Fashion Designer Tracy Reese is taking on fast fashion with “Hope For Flowers,” her Detroit-based, sustainable clothing brand.
Reese has a decorated career in fashion; her collections appear all around the world: in specialty stores like Saks Fifth, Neiman Marcus, Nordstrom and Anthroplogie. Her pieces have been worn by notable figures from Regina King and Tracee Ellis Ross to Oprah Winfrey and Michelle Obama.
A Detroit native, Reese’s career started in New York when studying at Parsons School of Design. After graduation, she got her earliest exposure to the industry by working under French Designer Martine Sitbon of the firm Arlequin.
After three years with Sitbon, she started her own business at the suggestion of her father, who also helped her finance the new operation. Reese’s designs quickly found their way on the shelves of major retailers, but it wasn’t all that she thought it would be.
“I wasn’t making a penny,” she jokes. “I was 24 years old, I didn’t have the foundation or experience to really make a success of it.”
A sudden downturn in the economy tipped the fragile balance, and she had to close the brand. Her friendship with Marc Jacobs landed her a position at Perry Ellis, and later at Tom Ford. After gaining experience working with several brands, she relaunched her Tracy Reese brand in New York City a few years later.
Reese’s collections were sought out for their bright colors and retro-influenced designs. She soon found business partners to help her grow the line globally, and she continued to develop the company until around 2017 when a change began to happen for her, and the industry as a whole.
In the 10 years that the company expanded, the business model for many brands has shifted to a fast fashion model — continuously churning out new, cheap clothes. Although this trend created new looks faster, the clothes often don’t last long, and it creates more pollution from hazardous chemicals and waste used in production. Reese’s partners wanted to follow the industry into the fast fashion race; however, she had growing concerns over the environmental footprint of fast fashion.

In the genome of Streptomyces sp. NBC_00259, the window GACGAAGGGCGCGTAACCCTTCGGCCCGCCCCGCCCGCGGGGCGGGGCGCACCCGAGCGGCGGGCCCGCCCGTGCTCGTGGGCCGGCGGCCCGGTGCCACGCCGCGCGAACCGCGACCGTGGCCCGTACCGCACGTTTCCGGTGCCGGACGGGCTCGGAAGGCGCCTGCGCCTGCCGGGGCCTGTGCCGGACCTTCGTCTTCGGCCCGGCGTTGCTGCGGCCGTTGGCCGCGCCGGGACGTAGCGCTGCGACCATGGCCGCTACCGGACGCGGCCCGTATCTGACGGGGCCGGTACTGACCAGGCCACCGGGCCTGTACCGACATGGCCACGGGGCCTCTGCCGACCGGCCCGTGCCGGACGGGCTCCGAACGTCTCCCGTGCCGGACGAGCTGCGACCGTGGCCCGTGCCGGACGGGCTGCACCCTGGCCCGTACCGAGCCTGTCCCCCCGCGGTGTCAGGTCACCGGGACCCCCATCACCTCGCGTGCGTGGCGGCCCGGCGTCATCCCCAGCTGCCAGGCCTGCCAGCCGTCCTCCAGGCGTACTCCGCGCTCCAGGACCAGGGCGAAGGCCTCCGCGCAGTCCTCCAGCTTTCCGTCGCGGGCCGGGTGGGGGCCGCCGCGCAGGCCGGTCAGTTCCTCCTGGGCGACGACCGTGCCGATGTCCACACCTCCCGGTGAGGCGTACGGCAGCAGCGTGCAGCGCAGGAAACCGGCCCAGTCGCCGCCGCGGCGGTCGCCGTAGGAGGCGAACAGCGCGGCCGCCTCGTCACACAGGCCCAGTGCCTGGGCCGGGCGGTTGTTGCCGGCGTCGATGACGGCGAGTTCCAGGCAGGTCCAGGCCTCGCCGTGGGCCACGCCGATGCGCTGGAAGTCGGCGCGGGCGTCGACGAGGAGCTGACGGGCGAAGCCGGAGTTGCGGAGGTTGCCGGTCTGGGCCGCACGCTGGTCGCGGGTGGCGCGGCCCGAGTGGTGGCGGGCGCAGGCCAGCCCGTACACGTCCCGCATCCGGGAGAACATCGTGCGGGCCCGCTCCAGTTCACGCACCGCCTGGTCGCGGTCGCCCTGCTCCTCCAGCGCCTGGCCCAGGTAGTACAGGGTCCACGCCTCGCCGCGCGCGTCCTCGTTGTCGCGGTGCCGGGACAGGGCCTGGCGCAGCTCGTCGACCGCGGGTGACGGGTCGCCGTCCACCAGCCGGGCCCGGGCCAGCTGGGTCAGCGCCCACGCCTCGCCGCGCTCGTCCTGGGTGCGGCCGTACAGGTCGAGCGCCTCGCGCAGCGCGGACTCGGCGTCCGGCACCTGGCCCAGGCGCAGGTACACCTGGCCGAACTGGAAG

She split from her partners and launched Hope for Flowers in Detroit to create clothes that were fashionable and environmentally sound.
“There’s a shortlist of fabrics that are eco-friendly, we really had to change everything,” Reese recounts.
With Hope For Flowers, Reese embraced natural fibers like cotton and linen and collaborated with local artists for safer printing and dyeing techniques.
Now in their fourth season, the brand has found its place in department stores and specialty stores like Tooties, Hudson Bay, and Saks Fifth. Recently, they did a capsule for Bloomingdales around the hit show “Bridgerton” and are currently working on a collaboration with Naturalizer on a line of sustainably made shoes.
This month Reese will be speaking with the United Nations about sustainability in clothing.
“The idea is to keep the community up to date and educated on all kinds of sustainable life practices, whether it’s mending clothes, or finding new uses for things you’ve stopped using,” Reese says.
It’s important for Reese that these ideas of eco-friendly living are made available for everyone. Hope for Flowers hosts community workshops, and art enrichment classes for kids and adults for these such as weaving, upcycling, and journal making.
“We keep thinking we have to get new things, and that’s not true. We need to buy better quality, and we need to take care of the things we have. We can’t buy into this throwaway culture,” she says.